Blindness in a 25-year follow-up of a population-based cohort of Danish type 1 diabetic patients.Ophthalmology. 2009 Nov; 116(11):2170-4.O
To assess the long-term incidence of blindness and to evaluate risk factors for blindness in a population-based cohort of type 1 diabetic patients.
Retrospective cohort study.
A population-based cohort of 573 type 1 diabetic patients, all of whom participated in a clinical ophthalmologic examination in 1981 and 1982 and were followed up for 25 years.
At the baseline examination in 1981 and 1982, visual acuity, level of retinopathy, maculopathy, hemoglobin A(1) (HbA(1)), proteinuria, smoking habits, and blood pressure were evaluated and related to the subsequent development of blindness. Blindness was defined as present in patients who were registered as members of the Danish Association of the Blind between baseline and January 2007. The Danish Association of the Blind is a voluntary organization open for all patients with a best-corrected visual acuity in the best eye of <or=6/60 (20/200) or with complications (i.e., visual fields <10 degrees) subjectively leading to a best-corrected visual acuity in the best eye of <or=6/60 (20/200).
MAIN OUTCOME MEASURES
Evaluation of 25-year incidence of blindness, predictors for blindness, and gender-specific incidence rates for blindness.
The 25-year cumulative crude incidence of blindness was 7.5% (men, 8.0%; women, 6.8%; P = 0.61), corresponding to a mortality-adjusted cumulative incidence of blindness of 9.5% (95% confidence interval [CI], 7.1%-12.0%) and an overall incidence rate of blindness of 4.11 per 1000 person-years (95% CI, 3.03-5.59 per 1000 person-years). Blindness was predicted by HbA(1) and maculopathy at baseline. The odds ratio of blindness during follow-up was 1.69 (95% CI, 1.01-2.84) for a 1% increase in baseline HbA(1) and was 6.18 (95% CI, 1.18-32.47) and 8.61 (95% CI, 2.54-29.23) for patients with maculopathy in combination with nonproliferative retinopathy and proliferative retinopathy, respectively. Age and duration at baseline, gender, proteinuria, smoking, systolic and diastolic blood pressure, and visual acuity at baseline were not associated with the development of blindness. Mortality was higher in patients who had become blind (61.0% vs. 42.1%; P = 0.02).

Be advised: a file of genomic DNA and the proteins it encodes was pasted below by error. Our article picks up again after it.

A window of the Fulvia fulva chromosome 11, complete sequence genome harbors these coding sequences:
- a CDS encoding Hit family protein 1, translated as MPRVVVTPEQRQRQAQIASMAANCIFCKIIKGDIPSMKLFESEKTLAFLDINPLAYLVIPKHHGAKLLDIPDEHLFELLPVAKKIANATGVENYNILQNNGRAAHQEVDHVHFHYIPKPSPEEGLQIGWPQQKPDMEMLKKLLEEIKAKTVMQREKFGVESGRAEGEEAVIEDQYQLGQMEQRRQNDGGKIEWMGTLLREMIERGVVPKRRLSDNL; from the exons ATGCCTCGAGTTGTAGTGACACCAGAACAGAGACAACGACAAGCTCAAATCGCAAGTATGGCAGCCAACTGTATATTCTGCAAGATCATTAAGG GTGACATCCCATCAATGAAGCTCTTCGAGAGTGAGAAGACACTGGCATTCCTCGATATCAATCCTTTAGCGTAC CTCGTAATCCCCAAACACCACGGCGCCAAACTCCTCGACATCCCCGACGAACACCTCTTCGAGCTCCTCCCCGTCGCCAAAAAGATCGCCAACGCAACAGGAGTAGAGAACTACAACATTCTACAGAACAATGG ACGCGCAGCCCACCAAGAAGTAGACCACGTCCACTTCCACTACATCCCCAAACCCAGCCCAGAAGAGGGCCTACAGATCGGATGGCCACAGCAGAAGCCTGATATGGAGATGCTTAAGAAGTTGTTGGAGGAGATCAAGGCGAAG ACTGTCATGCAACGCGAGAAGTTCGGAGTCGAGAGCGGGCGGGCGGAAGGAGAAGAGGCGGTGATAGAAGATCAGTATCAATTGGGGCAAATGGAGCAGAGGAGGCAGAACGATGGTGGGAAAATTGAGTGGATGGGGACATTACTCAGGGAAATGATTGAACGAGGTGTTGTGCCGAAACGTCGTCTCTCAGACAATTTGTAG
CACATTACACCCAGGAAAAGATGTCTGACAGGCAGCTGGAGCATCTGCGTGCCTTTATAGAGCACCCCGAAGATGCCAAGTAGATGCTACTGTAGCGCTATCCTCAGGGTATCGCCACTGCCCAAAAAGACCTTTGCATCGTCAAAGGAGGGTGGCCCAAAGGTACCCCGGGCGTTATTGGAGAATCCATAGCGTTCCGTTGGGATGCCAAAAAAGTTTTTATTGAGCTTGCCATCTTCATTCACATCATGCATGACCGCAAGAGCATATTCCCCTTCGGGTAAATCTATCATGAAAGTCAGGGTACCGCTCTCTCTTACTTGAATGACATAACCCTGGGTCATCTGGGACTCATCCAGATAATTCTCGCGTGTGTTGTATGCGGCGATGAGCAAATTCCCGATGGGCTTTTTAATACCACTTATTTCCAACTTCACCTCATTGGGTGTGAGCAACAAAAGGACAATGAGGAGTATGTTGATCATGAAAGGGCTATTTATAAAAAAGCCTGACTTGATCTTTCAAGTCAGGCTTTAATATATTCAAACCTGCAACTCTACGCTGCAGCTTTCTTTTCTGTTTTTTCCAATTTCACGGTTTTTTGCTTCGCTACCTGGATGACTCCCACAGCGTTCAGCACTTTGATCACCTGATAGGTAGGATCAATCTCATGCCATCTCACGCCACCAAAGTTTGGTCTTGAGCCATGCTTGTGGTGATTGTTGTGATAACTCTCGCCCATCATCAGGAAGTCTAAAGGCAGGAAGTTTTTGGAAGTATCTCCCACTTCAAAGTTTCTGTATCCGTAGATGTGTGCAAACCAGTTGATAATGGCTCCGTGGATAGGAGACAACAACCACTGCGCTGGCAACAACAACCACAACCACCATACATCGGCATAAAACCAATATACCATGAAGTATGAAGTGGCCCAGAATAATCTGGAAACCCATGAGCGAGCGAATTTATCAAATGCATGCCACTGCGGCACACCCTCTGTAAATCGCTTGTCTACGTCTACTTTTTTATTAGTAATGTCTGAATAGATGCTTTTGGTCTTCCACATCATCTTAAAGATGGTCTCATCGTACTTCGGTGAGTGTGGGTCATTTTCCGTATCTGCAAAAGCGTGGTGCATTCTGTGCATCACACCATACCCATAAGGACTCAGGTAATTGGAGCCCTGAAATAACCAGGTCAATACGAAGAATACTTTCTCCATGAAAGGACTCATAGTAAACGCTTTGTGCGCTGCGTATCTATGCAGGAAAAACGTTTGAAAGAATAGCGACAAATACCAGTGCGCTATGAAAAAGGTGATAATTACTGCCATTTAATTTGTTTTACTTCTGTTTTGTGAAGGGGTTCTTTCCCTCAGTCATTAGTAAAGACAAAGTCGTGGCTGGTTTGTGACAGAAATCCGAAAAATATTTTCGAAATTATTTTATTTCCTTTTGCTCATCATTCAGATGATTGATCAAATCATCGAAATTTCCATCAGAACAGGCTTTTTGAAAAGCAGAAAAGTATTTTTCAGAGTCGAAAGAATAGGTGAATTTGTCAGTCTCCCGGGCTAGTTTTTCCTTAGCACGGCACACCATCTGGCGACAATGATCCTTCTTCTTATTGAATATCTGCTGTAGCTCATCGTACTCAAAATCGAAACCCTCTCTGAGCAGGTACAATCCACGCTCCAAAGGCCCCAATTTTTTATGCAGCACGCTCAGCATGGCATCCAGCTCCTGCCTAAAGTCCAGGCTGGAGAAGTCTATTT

Blindness is still a common complication in type 1 diabetes. Glycemic regulation and the presence of maculopathy are important risk factors for the development of blindness.